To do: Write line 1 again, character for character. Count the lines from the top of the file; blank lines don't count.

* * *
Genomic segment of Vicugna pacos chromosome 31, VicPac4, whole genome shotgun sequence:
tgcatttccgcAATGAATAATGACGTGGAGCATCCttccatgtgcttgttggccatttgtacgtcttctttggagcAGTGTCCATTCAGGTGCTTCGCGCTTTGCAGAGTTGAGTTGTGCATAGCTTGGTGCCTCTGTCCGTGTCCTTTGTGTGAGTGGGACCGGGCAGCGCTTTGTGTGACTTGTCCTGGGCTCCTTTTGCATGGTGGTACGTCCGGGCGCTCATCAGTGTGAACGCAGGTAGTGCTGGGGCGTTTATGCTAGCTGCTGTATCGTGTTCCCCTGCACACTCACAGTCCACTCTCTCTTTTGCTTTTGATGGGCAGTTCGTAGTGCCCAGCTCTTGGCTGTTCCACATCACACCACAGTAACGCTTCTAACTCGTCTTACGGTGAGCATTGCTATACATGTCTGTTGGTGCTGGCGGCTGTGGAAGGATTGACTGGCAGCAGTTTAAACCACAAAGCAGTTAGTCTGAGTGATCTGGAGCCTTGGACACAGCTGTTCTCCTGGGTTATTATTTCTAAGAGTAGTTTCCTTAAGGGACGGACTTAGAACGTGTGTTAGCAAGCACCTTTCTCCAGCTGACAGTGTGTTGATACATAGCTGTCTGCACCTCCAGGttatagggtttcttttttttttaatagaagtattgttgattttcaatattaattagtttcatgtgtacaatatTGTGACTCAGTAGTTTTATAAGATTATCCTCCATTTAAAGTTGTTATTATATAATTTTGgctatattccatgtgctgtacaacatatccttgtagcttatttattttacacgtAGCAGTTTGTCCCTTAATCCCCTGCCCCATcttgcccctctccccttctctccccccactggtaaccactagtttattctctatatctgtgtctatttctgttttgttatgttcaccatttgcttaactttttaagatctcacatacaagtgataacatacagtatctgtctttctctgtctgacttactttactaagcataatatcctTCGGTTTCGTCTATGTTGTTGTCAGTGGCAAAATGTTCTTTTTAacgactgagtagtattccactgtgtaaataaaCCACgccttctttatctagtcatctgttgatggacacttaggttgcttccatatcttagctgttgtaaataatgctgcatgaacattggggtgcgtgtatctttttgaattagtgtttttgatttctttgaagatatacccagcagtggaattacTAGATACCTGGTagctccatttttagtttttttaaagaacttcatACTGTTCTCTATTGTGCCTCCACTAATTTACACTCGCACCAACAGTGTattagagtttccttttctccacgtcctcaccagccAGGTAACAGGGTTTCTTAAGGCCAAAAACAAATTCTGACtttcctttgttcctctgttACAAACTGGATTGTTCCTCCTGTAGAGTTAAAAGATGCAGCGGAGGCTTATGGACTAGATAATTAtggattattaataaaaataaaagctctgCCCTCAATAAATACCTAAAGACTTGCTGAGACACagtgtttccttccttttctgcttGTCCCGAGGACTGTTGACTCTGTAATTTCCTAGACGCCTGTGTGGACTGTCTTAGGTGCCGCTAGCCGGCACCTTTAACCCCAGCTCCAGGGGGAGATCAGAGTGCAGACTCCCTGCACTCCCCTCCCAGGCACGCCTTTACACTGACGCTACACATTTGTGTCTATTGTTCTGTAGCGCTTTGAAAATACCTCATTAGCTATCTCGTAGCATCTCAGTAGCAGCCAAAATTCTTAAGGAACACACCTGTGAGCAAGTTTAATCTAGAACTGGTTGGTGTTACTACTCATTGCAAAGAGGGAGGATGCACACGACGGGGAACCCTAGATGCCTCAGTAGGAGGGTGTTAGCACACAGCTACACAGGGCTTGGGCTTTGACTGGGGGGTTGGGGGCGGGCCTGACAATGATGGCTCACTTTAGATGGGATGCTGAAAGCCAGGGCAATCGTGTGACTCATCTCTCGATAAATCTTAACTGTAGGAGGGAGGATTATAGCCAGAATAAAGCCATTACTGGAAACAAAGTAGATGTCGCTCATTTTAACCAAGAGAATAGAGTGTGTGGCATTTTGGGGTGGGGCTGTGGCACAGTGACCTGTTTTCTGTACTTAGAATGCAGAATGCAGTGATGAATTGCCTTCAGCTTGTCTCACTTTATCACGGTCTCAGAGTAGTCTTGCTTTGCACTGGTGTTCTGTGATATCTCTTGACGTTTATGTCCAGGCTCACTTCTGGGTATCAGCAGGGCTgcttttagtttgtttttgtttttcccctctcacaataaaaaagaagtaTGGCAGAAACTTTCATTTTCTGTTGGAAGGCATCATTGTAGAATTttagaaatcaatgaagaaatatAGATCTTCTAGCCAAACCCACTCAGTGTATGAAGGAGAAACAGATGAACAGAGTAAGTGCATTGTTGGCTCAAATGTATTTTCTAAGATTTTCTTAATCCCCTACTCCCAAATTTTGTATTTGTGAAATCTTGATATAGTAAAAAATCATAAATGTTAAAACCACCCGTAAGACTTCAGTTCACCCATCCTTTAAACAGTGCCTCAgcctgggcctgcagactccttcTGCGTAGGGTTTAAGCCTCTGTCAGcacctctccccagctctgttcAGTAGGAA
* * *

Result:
Genomic segment of Vicugna pacos chromosome 31, VicPac4, whole genome shotgun sequence: